“A rapidly expanding system of networks, collectively known as the Internet, links millions of people in new spaces that are changing the way we think, the nature of our sexuality, the form of our communities, or very identities” (Truckle, 1995 p. 9).
In this virtual world of social media, image content is more important than any aesthetic quality, where images are distributed as a symbol of pseudo-status relating to the preferred ideal identity, where they act as a time-stamp confirming the author’s conspicuous-consumption as they “check in” to various social events, make us aware of those in their social circle (and those not), and share with us meals they are preparing to eat. These are the “casual” photographs referred to by Manovich (2016).
Additionally, social media provides individuals with a sense of being connected and belonging that is absent with other forms of media whilst organisations are able to take advantage of the larger audience which, in advertising terms, is accessible at a much-reduced cost.
Social media is a dialogic form of transmission, meaning that there are many sources of information and many users, or to put this in terms Barthes would recognise, there are both many sources of emission and many points of reception. This is opposed traditional forms of media which are monologic where the sources of emission are typically a very small number of powerful organisations delivering information to a wide audience.
Whilst social media offers an immediacy of dissemination, together with affording contributors a sense of belonging and an opportunity and means of assembling an online identity, there are negative aspects to this media form.
Images are, for example, subject to misappropriation, plagiarism and manipulation. Threats to which images placed into online galleries are equally prone if adequate safeguards are not put into place.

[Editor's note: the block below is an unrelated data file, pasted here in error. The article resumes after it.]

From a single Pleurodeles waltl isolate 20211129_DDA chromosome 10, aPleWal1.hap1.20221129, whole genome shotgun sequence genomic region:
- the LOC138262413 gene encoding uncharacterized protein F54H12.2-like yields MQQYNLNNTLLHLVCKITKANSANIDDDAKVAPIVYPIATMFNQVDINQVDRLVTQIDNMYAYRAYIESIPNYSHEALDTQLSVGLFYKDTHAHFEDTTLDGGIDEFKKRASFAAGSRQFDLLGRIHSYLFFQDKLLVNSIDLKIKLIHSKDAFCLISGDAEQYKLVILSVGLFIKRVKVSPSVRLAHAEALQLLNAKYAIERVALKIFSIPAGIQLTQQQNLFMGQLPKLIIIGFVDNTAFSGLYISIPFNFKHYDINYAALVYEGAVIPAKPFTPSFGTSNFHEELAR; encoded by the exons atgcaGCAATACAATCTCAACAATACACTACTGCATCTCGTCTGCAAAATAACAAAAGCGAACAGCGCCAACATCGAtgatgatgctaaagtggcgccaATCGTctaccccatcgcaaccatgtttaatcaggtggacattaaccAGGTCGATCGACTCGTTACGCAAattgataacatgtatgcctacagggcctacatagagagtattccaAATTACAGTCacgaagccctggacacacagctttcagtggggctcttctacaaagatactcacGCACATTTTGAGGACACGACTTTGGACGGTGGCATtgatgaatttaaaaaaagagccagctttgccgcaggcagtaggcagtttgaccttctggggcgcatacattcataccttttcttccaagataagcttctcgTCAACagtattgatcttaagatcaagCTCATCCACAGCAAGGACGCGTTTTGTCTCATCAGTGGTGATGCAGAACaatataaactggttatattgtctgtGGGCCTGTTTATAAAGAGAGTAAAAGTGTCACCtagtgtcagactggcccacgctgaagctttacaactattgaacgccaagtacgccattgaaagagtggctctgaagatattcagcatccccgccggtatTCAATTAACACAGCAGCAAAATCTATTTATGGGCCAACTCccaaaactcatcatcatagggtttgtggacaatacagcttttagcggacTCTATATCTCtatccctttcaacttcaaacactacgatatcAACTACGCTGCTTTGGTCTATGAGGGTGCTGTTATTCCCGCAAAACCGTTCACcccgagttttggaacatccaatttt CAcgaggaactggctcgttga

Additionally, citizen journalism is a double-edged sword, capable of both informing an audience but also provide an uninformed, unbalanced and biased view of events.
So, what of more traditional media forms?
Newspapers continue to play an important part in keeping us informed of world events because, quite simply, press photographers and journalists have a “journalistic privilege” which affords them access to contacts, news and locations which are beyond the reach of those outside the profession.
Magazines allow viewers to look at images in a way which is very much context based given that “feature” images in magazines work in one of two ways: either being supported by, or supporting text in an article.
Photobooks enable an audience to view, generally theme-based, images in a linear way. Unaccompanied by text, the clue being in the name, images are curated in order to provide their own narrative which takes the “reader” on a journey.
Advertisements on billboards provide a means for organisations to achieve purpose-specific mass-exposure and constitute part of the “out of home” marketing mix. This form of advertising makes use of “downtime” when consumers are engaged in other activities, for example, driving or waiting at train stations and consequently makes use of vivid colours, logos, simple copy and symbols in order to engage the audience and quickly, and effectively, implant the message in the viewer’s mind. The symbiotic relationship between newspapers and magazines who sell advertising space to advertisers, provides the same works on similar principles.